Monday, March 18, 2013

The Pope and I

My ears perked right up the other day, believing that the new Pope, Francis I, had read my blog.  I heard on the news that he said that faith without foundation is washed away like a child building sandcastles on the beach.

The foundation is a faith and belief in Jesus, and I profess that belief as well.  I'm not in a position to say much about the new Pope, not being Catholic.  But a lot of people are saying that he might bring a new vision to the 1.2 billion members of his church.

Two things I remember from my early days in Vacation Bible School: singing "The Wise Man Builds His House Upon a Rock," which, evidently, was written by someone who never thought of drilling for well water, and the awful taste of Kool-Aid, also known as "bug juice."  

Hendrix's album cover photo
A few years after my days in Vacation Bible School, I spent a summer in Vacation Algebra School, following a dispute with my Algebra II teacher.  I thought that I deserved a higher grade than a 'D' for my dedicated work involving trains leaving Chicago at different times, and the detailed research I turned in concerning my opinion of the Quadratic Equation (I was all for it.)  He thought I was damn lucky to slide through with a 'D' and recommended summer school, because he was not teaching summer school. 1967, this was...The Summer of Love.  I did not love being in summer school, but six weeks in a non-air-conditioned classroom reinforced in me a lifelong distaste for solving for 'X'.  But...that summer brought us the "Axis: Bold As Love" album by the Jimi Hendrix Experience.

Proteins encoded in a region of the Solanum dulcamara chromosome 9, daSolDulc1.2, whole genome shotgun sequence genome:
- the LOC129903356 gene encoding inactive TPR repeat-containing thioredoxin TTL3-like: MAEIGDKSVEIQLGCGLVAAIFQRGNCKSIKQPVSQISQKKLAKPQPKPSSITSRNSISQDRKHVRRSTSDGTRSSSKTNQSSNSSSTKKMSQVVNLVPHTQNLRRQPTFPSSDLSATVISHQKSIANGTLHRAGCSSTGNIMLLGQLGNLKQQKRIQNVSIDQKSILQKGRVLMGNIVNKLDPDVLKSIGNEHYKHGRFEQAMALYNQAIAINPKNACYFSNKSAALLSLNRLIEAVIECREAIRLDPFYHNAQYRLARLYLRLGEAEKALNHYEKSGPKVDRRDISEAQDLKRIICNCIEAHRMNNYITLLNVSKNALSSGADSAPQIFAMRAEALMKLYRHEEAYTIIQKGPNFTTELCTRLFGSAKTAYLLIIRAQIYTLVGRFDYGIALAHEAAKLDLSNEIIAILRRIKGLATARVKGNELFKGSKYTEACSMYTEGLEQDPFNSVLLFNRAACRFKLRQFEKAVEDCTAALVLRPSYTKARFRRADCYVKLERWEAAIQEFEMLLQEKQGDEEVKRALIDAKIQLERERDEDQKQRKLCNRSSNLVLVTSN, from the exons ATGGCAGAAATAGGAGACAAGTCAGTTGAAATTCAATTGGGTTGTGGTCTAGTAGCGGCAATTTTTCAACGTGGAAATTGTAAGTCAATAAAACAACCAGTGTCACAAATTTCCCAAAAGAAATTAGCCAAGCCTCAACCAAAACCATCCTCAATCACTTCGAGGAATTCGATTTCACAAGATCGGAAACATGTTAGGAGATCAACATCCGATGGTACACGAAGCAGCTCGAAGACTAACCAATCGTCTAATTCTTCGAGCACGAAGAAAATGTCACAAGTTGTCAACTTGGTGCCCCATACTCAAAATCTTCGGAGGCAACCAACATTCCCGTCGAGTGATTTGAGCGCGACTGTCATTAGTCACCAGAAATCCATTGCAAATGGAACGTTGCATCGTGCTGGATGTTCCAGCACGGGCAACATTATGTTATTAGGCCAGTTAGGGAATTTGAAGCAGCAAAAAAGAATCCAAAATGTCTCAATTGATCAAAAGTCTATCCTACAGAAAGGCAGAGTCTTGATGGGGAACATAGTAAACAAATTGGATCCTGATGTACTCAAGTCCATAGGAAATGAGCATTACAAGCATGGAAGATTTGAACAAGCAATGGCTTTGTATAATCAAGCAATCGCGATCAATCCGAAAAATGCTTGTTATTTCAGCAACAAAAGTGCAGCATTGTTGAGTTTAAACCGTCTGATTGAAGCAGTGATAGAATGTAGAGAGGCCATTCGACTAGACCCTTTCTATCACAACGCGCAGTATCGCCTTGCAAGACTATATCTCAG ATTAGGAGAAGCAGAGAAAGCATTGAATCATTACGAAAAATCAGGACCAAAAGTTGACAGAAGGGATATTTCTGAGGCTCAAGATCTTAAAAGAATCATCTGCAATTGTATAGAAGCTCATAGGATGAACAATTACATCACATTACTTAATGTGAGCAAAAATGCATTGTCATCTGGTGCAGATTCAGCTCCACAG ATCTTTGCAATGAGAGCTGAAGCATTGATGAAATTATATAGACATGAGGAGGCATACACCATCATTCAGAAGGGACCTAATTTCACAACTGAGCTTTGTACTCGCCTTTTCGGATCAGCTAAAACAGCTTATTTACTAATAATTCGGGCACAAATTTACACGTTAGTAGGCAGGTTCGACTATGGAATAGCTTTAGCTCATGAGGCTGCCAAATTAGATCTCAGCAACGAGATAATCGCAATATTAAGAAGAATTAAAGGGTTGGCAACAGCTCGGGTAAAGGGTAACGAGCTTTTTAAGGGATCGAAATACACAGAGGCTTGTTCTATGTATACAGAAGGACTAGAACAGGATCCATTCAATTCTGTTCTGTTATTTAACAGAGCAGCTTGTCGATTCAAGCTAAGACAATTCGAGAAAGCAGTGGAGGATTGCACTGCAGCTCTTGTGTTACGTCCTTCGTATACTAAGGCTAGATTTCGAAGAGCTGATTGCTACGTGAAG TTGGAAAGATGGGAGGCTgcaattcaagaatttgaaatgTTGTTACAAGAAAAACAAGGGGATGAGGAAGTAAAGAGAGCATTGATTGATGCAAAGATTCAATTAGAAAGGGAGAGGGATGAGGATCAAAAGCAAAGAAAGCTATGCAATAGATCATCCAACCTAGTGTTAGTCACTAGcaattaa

One of the songs on that album, "Castles Made of Sand," has a captivating melody line and words that bring a novel's worth of wisdom to a 2 minute, 45 second song.  The last verse was especially meaningful to me, as I had a friend up the road, a girl just a little older than I who was confined to a wheelchair by cerebral palsy.  She could not speak, but she communicated by means of striking the keys on an electric typewriter with a prong fitted to a headband she would wear.  And her words were lovely and thoughtful, and spoke of her faith in a bright future in a land where her spirit would soar freely.

So in the last verse of the song, when the girl in the wheelchair contemplates an awful ending, the golden winged ship comes along just in time.  It's not clear what happens to her, but the song speaks to me of the faith and the deep foundation I find in religion.  That same ship has brought me favor time and again, and even though I'm like everyone else in having built castles of sand while watching it sail by, I've learned how important the foundation is.

I do not mean to proselytize; you can take this for what it's worth to you, but if the Pope is interested in knowing that I titled my blog for a song about the same topic he brought up the other day in his homily, I'd be glad to play the song for him.


Save Ellicott City said...

Great writer you are Mark! Jimi would be proud I bet.

Mark said...

Thank you! I must visit Ellicott City soon!